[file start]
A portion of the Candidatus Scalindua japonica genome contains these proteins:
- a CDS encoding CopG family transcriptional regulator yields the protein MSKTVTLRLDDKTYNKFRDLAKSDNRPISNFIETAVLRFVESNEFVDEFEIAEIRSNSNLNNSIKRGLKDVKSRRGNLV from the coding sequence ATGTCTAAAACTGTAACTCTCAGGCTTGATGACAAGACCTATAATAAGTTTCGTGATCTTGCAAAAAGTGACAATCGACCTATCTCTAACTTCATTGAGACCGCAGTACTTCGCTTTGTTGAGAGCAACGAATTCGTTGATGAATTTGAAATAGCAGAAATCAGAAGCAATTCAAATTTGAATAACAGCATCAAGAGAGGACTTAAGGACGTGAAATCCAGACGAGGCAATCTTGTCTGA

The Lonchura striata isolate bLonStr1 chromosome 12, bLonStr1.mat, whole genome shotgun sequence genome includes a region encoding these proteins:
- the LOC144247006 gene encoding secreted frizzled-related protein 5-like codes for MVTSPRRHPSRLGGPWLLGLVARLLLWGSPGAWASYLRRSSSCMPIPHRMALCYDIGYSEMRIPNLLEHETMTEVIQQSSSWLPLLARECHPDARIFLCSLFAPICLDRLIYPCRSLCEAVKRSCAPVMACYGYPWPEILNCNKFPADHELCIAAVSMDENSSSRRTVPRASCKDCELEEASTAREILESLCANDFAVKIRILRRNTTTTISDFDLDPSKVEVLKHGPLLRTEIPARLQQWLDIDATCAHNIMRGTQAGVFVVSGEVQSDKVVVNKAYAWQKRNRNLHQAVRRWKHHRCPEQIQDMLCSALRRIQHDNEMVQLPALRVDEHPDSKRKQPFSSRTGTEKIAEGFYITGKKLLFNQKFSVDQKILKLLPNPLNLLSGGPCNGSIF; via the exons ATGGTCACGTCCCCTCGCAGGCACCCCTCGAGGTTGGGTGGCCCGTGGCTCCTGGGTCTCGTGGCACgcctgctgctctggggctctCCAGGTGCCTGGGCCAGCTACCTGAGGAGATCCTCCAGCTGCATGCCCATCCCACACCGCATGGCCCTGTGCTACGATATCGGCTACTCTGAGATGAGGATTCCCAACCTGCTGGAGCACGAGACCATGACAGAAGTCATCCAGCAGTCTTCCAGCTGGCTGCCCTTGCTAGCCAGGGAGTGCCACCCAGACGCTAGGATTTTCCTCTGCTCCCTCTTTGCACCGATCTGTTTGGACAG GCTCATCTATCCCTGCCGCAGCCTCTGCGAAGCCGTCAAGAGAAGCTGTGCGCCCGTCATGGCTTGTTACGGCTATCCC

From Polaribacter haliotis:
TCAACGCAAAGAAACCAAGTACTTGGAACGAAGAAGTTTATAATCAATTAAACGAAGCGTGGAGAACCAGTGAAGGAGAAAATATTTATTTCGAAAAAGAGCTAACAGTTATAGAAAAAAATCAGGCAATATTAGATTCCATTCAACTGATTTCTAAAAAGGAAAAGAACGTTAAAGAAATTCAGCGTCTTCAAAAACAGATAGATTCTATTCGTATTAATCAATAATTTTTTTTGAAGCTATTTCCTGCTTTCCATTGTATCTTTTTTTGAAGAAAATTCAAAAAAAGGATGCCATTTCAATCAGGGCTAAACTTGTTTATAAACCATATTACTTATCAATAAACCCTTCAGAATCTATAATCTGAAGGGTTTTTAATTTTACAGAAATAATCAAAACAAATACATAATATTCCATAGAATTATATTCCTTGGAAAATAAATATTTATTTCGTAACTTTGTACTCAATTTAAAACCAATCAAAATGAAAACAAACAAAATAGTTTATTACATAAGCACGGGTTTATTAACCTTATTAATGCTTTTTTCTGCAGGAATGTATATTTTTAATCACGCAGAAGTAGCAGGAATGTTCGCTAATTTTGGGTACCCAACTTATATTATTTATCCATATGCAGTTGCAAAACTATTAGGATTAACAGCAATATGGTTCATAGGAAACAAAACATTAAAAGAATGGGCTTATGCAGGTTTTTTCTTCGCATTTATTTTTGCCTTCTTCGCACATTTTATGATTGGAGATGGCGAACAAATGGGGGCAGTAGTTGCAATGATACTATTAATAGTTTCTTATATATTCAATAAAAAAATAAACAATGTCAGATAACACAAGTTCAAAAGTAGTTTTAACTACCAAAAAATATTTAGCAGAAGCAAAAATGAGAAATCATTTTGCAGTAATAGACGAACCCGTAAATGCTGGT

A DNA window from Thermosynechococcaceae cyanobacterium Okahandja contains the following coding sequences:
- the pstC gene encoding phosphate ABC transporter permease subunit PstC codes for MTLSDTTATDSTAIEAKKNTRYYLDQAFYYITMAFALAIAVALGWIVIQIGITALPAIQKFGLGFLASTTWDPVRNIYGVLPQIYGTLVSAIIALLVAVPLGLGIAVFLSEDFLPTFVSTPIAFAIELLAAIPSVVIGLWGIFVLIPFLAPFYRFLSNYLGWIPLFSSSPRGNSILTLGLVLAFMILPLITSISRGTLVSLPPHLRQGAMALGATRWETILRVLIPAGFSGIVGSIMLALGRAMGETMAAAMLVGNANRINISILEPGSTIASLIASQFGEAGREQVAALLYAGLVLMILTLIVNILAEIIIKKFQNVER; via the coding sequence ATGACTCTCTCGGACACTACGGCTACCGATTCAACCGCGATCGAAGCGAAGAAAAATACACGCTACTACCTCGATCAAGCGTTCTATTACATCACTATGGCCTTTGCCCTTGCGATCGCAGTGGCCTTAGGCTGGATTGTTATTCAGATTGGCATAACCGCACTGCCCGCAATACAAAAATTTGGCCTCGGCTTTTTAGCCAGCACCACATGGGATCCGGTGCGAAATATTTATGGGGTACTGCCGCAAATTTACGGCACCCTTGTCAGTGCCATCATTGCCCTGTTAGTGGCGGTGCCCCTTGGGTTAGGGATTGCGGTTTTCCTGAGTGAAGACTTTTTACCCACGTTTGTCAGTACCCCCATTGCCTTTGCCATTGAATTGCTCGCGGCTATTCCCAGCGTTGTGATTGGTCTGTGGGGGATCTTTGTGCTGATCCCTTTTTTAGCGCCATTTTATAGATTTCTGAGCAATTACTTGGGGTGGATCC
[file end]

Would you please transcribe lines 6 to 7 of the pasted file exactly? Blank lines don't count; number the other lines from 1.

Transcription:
TCAACGCAAAGAAACCAAGTACTTGGAACGAAGAAGTTTATAATCAATTAAACGAAGCGTGGAGAACCAGTGAAGGAGAAAATATTTATTTCGAAAAAGAGCTAACAGTTATAGAAAAAAATCAGGCAATATTAGATTCCATTCAACTGATTTCTAAAAAGGAAAAGAACGTTAAAGAAATTCAGCGTCTTCAAAAACAGATAGATTCTATTCGTATTAATCAATAATTTTTTTTGAAGCTATTTCCTGCTTTCCATTGTATCTTTTTTTGAAGAAAATTCAAAAAAAGGATGCCATTTCAATCAGGGCTAAACTTGTTTATAAACCATATTACTTATCAATAAACCCTTCAGAATCTATAATCTGAAGGGTTTTTAATTTTACAGAAATAATCAAAACAAATACATAATATTCCATAGAATTATATTCCTTGGAAAATAAATATTTATTTCGTAACTTTGTACTCAATTTAAAACCAATCAAAATGAAAACAAACAAAATAGTTTATTACATAAGCACGGGTTTATTAACCTTATTAATGCTTTTTTCTGCAGGAATGTATATTTTTAATCACGCAGAAGTAGCAGGAATGTTCGCTAATTTTGGGTACCCAACTTATATTATTTATCCATATGCAGTTGCAAAACTATTAGGATTAACAGCAATATGGTTCATAGGAAACAAAACATTAAAAGAATGGGCTTATGCAGGTTTTTTCTTCGCATTTATTTTTGCCTTCTTCGCACATTTTATGATTGGAGATGGCGAACAAATGGGGGCAGTAGTTGCAATGATACTATTAATAGTTTCTTATATATTCAATAAAAAAATAAACAATGTCAGATAACACAAGTTCAAAAGTAGTTTTAACTACCAAAAAATATTTAGCAGAAGCAAAAATGAGAAATCATTTTGCAGTAATAGACGAACCCGTAAATGCTGGT

A DNA window from Thermosynechococcaceae cyanobacterium Okahandja contains the following coding sequences: